Greek Foreign Minister Nikos Dendias went to Benghazi, Libya Sunday morning, where he met with Field Marshal Khalifa Haftar, leader of the Libyan National Army, which is fighting the Tripoli-based, UN-recognized Libyan Government of National Accord, headed by Fayez al-Sarraj.
Dendias’ visit follows that of Aguila Saleh Issa, President of the Benghazi-based Libyan House of Representatives, in Athens on December 12. Dendias was subsequently in contact with Issa.
Haftar has been appointed by, and is loyal to , the House of Representatives.
A Greek Foreign ministry announcement says that talks centered on the situation in Libya and prospects of ending the civil war there.
Dendias talked about the two “unfounded” memoranda signed between Turkey and the Tripoli government, on common maritime borders and Turkish military aid, developing Greece’s positions that they are contrary to international law and the law of the sea.
Dendias stressed the need for a political solution, saying he supports the efforts of the head of the United Nations Support Mission in Libya Ghassan Salamé to that end.
Dendias then left for Cairo, where he is meeting his Egyptian counterpart, Sameh Shoukry, and went on to Larnaca, Cyprus for a meeting with Cypriot Foreign Minister, Nikos Christodoulides.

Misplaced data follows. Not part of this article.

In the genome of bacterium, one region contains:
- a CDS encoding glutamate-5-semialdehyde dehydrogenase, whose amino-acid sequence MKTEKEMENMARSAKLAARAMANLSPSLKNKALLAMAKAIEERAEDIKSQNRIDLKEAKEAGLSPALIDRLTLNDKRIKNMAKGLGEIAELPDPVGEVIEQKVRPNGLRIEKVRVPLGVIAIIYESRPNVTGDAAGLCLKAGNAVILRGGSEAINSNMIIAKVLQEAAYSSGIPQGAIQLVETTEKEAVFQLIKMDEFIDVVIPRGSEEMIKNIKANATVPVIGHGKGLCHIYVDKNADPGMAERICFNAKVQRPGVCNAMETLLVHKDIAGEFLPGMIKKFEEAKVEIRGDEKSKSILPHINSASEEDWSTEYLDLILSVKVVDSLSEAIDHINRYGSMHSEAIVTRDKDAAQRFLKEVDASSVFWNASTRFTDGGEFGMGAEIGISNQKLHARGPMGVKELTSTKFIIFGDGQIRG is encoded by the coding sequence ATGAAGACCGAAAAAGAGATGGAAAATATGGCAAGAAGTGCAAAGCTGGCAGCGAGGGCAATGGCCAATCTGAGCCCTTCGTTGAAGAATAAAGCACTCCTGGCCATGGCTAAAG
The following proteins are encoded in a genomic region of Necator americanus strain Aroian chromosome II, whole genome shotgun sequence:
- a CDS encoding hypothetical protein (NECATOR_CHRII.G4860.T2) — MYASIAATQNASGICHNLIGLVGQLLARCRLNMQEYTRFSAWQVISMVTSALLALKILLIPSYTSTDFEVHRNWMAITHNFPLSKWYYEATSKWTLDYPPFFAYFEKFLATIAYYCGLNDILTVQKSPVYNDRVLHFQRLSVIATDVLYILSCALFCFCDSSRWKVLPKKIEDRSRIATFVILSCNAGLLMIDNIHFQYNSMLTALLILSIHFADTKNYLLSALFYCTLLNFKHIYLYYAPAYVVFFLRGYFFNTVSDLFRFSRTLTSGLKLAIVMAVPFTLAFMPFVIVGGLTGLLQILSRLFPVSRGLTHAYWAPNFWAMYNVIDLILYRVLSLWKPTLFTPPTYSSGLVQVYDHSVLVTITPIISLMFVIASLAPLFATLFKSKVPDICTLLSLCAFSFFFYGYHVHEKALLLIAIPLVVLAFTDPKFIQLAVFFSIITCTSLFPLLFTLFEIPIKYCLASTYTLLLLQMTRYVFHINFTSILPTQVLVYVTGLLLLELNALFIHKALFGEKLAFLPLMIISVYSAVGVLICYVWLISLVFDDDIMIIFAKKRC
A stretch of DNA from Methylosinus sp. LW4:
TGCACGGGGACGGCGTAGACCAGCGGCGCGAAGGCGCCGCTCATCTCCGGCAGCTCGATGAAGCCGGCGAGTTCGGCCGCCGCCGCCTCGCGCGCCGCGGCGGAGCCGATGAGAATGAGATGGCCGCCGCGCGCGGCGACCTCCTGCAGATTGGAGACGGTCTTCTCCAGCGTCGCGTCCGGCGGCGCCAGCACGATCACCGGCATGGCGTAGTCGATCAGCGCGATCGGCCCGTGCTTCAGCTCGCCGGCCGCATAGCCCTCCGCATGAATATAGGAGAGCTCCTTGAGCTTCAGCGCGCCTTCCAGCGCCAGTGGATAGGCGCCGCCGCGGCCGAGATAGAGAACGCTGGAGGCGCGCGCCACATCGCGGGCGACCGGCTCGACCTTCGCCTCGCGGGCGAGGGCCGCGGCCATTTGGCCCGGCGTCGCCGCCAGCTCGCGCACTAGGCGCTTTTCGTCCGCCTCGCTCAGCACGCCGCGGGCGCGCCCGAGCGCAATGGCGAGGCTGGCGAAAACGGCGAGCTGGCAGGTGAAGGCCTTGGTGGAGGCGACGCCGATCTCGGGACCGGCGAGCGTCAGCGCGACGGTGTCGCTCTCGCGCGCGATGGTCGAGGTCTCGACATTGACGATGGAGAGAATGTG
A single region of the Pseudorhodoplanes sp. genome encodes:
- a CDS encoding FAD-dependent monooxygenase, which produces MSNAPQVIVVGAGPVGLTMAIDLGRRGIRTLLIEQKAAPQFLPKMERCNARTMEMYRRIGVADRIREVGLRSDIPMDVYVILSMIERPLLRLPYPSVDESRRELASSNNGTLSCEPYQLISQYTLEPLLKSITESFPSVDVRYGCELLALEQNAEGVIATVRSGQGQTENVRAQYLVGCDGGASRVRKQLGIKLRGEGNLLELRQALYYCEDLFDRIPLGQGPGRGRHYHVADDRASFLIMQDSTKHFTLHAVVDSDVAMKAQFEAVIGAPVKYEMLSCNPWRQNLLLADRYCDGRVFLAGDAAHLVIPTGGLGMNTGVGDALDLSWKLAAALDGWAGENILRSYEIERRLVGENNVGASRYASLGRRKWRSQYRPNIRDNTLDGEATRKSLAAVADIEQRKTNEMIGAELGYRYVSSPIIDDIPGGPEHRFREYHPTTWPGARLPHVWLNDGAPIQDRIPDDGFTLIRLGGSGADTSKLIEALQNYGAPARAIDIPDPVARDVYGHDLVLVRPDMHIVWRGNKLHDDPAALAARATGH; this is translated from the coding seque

After the meeting with Christodoulides, Dendias was asked if the EastMed deal signing was an answer to Turkey’s deal with Libya.
“What we’re doing is not in reaction to anything," he said. “It’s an effort to improve the quality of life of our countries’ citizens, to improve our economies and to offer solutions, and EastMed is a great energy boost to the European Union’s energy options.
“We don’t see our initiatives as being directed against anyone," he added. “We see them as positive steps, and we invite whomever to take part as long as they agree with the wider framework."
Christodoulides, however, said there is a need to counter Turkey’s recent actions.
“We have common goals and approaches and I believe that the proper framework is being created to counter the actions of some who wish to create conditions of instability in the eastern Mediterranean by violating international law,” he said.
“All countries which perceive international law as the natural state of things are welcome to take part in our common initiatives,” Dendias added.